What’s concerning us : Part 2. UN SDG 8 – Work and Growth
This is the second in a series of articles on what is concerning us. We have widened the title scope from “investors” to “us” given we are all stakeholders in the outcomes. In each article we concentrate on major issues that companies can positively impact. The United Nations Sustainability Goals “UN SDGs” provide the Framework that Giddy Up has adopted to assist companies meet their Social License to Operate. In our first article we addressed Reducing Inequalities. This time its Work and Growth.
Impact Hub report – major program areas
Decent work and economic growth is a high scoring development goal adopted in all regions and most notably in the developing world.
Goal 8: Decent work and economic growth
The UN records that “Roughly half the world’s population still lives on the equivalent of about US$2 a day with global unemployment rates of 5.7% and having a job doesn’t guarantee the ability to escape from poverty in many places. This slow and uneven progress requires us to rethink and retool our economic and social policies aimed at eradicating poverty…
Sustainable economic growth will require societies to create the conditions that allow people to have quality jobs that stimulate the economy while not harming the environment. Job opportunities and decent working conditions are also required for the whole working age population.
There needs to be increased access to financial services to manage incomes, accumulate assets and make productive investments. Increased commitments to trade, banking and agriculture infrastructure will also help increase productivity and reduce unemployment levels in the world’s most impoverished regions”.
The UN has a global outlook, but our selection of the measures (identified in bullet point below) that it adopts to test progress by 2030 also have domestic application.
Sustain per capita economic growth in accordance with national circumstances and, in particular, at least 7 per cent gross domestic product growth per annum in the least developed countries
Improve progressively, through 2030, global resource efficiency in consumption and production and endeavour to decouple economic growth from environmental degradation, in accordance with the 10-year framework of programmes on sustainable consumption and production, with developed countries taking the lead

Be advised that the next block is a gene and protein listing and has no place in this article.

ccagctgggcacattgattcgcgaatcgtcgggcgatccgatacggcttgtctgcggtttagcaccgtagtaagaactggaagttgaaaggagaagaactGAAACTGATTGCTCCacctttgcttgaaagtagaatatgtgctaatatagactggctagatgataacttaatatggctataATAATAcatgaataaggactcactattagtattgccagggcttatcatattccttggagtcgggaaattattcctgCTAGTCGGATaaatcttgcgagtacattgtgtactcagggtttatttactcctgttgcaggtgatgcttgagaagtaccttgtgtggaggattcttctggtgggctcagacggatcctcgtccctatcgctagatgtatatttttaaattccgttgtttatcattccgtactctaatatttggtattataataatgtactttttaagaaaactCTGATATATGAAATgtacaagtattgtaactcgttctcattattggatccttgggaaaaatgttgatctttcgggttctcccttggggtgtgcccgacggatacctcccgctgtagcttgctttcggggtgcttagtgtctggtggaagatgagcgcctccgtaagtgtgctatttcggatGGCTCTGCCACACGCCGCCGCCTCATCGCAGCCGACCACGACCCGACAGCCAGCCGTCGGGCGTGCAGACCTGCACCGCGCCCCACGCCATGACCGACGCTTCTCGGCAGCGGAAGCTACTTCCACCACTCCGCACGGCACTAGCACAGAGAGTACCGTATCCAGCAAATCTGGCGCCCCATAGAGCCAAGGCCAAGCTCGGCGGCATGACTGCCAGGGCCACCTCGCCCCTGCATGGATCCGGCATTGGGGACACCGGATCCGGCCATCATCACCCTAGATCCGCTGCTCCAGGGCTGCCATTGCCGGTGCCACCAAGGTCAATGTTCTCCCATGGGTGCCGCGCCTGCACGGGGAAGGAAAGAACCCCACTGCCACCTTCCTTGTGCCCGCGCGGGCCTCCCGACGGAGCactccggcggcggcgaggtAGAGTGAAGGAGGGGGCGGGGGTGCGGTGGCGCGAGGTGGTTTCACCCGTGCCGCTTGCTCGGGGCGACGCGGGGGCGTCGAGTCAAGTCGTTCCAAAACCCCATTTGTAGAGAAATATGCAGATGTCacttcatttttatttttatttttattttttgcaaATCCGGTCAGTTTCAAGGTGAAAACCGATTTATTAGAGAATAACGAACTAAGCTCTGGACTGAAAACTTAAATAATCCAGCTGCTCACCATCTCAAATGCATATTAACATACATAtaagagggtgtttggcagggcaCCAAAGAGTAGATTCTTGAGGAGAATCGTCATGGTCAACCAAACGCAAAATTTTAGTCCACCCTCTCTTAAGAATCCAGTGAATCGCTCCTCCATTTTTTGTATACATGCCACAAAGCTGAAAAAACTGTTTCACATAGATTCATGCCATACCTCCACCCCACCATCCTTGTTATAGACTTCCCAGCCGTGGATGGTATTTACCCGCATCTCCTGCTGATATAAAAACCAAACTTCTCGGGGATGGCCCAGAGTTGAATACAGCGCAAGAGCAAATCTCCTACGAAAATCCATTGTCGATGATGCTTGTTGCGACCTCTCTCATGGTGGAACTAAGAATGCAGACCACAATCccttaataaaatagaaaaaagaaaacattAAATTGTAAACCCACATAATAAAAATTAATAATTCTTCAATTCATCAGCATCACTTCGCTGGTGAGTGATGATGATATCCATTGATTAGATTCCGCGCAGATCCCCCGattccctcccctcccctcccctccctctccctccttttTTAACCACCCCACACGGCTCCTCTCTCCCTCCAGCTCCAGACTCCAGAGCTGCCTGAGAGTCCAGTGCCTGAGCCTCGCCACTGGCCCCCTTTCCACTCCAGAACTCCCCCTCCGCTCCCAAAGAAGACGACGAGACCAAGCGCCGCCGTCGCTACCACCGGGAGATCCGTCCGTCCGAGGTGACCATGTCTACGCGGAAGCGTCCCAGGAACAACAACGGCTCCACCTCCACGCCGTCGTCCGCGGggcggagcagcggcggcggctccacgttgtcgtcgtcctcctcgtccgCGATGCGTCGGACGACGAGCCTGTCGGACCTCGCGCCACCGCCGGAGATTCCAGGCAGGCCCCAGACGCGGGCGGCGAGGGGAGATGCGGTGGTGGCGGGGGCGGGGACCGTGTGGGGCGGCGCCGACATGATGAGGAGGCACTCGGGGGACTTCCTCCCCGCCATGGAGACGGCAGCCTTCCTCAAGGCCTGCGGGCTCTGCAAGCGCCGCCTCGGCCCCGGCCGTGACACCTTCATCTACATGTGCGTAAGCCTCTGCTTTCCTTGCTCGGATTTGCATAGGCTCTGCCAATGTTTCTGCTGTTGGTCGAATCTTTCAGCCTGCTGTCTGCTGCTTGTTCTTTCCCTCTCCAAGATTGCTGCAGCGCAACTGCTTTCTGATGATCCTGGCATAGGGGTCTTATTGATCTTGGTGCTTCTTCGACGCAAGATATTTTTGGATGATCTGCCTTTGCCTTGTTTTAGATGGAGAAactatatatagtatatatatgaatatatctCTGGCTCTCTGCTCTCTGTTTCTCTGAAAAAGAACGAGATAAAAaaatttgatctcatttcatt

Take immediate and effective measures to eradicate forced labour, end modern slavery and human trafficking and secure the prohibition and elimination of the worst forms of child labour, including recruitment and use of child soldiers, and by 2025 end child labour in all its forms
Support for improving domestic economic performance can be paired with international initiative. Examples of this are more fully explored in the next section.
New Zealand examples
Beverage company Karma Cola purchases cola nuts at a fair price and has created a foundation to help the 2000 people in Boma village, Sierra Leone, and the surrounding area.
Six cents from every bottle of Karma Cola is channeled into the Karma Cola Foundation with the money raised so far used to build a bridge, send girls to school, create HIV/AIDS education programmes, rehabilitate forest farms, buy a rice huller and develop a seed bank – all projects decided by the villagers. 1
Ngati Whatua Whai Maia CEO Rangimarie Hunia, and Debbie Birch Chair of TMG Limited Taupo share in the Pure Advantage video series how [for Iwi] assessment of an economic opportunity cannot be segregated from environmental and social good impact.
In the same video series Bill Ginn from the Nature Conservancy relates that good business develops both an economic and social return and without either it is inherently unsustainable. 2
Business needs to broaden its Purpose in a conversation with its stakeholders. Considered alignment with the community is a win-win opportunity that awaits those with the insight and tenacity.